These savings need to be weighed up against the build and certification cost. The cost of Passivhaus is a bit trickier to work out. Estimates for the extra cost vary from 10% to 25% of the build cost, which is affected to a large extent by whether certification is wanted.

Passipedia conducted a detailed analysis of the build of a 149m2 house built in Germany in 2015. It concluded that the extra cost was €14,000 and the net saving in running cost €585 per year, which includes the extra mortgage cost from the higher build cost.

Other studies give quite different figures, from a ‘profit’ of upwards of £100,000 over the life of the house to an extra investment of over 30% of the build cost.

Bear in mind that the extra cost is a factor of the size of the development (an estate of Passivhaus houses will cost less per house than a single home) and the quality of the house being built. A high quality house with a build cost of over £2,000/m2 will have a lower proportional extra cost than a lower quality house.

Passivhaus Cost Breakdown

  • Around 35% of the extra cost will be in meeting the Passivhaus glazing standard — triple-glazed windows and doors that reach the exacting airtightness ratings required.
  • Another 30% will be spent in achieving the required airtightness.
  • The balance will be spread across insulation, mechanical ventilation, shading and design costs.

How to Achieve Nearly Passivhaus

The Passivhaus standard was developed in a part of the world that has relatively long, cold winters, where the temperature difference, indoors to outdoors, is quite high. The UK average winter temperature is 7°C and rarely falls below zero — the average is less than five days per year. In Germany, the average winter temperature is 3°C, with extremes of -10°C occurring most years. As such, you’ll need to decide whether to build a certified Passivhaus home, or perhaps save on the build cost and build close to Passivhaus level.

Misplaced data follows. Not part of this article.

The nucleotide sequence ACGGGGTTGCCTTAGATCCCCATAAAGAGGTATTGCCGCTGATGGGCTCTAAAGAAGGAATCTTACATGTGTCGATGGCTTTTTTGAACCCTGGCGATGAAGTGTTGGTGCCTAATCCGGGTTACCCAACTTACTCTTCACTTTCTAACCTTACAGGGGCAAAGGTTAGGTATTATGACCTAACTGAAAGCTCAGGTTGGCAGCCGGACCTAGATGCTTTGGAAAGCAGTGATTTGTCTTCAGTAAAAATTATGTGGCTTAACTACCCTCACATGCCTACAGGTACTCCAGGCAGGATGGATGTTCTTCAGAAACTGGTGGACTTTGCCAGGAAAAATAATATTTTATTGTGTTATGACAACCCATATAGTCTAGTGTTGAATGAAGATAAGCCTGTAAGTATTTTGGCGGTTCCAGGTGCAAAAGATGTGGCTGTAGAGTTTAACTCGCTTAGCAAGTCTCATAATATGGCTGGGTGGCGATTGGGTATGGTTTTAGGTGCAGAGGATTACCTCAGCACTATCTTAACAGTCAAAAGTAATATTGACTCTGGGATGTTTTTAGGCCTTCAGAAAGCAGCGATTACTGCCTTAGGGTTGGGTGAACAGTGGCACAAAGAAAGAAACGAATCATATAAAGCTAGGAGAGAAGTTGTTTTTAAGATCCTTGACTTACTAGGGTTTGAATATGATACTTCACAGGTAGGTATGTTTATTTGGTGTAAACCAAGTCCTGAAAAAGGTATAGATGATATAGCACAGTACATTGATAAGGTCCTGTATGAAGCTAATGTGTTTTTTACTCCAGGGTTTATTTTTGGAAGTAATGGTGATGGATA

Backing off on glazing and airtightness can make a big difference, with the potential to save up to 50% of the investment. With thought and care, it is possible to achieve a space heating demand of 25kWh/m2/yr for an extra cost of 8% to 10%. For our 200m2 house that means an energy demand of 5,000kWh and a space heating running cost of around £250 per year.

Passivhaus or Fabric First?

The idea of thermally efficient, fabric-first construction is gaining in popularity, due in no small part to the influence of the Passivhaus standard.

It can be argued that the rarity of weather extremes in the UK does not warrant all that investment; and the ‘Passivhaus standard’ items like windows and doors are priced at a level attractive only to the manufacturer. Plus, there are savings to be made in tweaking the standard to suit the UK climate. This is where fabric first starts.

The purist may argue that driving the energy demand of the house to the lowest level is good for the homeowner and for the planet. But this rather steps over the tight focus Passivhaus has on space heating.

The pragmatist might argue that ours is a warm, wet maritime climate, that renewable energy is now cheap, and that not troubling the power station more than we have to is also good for both.

Key Passivhaus Criteria

  • Low heating demand: Space heating demand of less than 15kWh/m²/yr (e.g. for a 200m² home, the annual heat use is 3,000kWh — about a tenth of the typical usage)
  • Super insulation: Exterior walls to achieve a U-value of less than 0.15
  • Windows: U-values less than 0.8
  • Airtightness: Less than 0.6 air changes/hour at 50Pa (Pascal)
  • Ventilation: Over 80% heat recovery from ventilation exhaust air.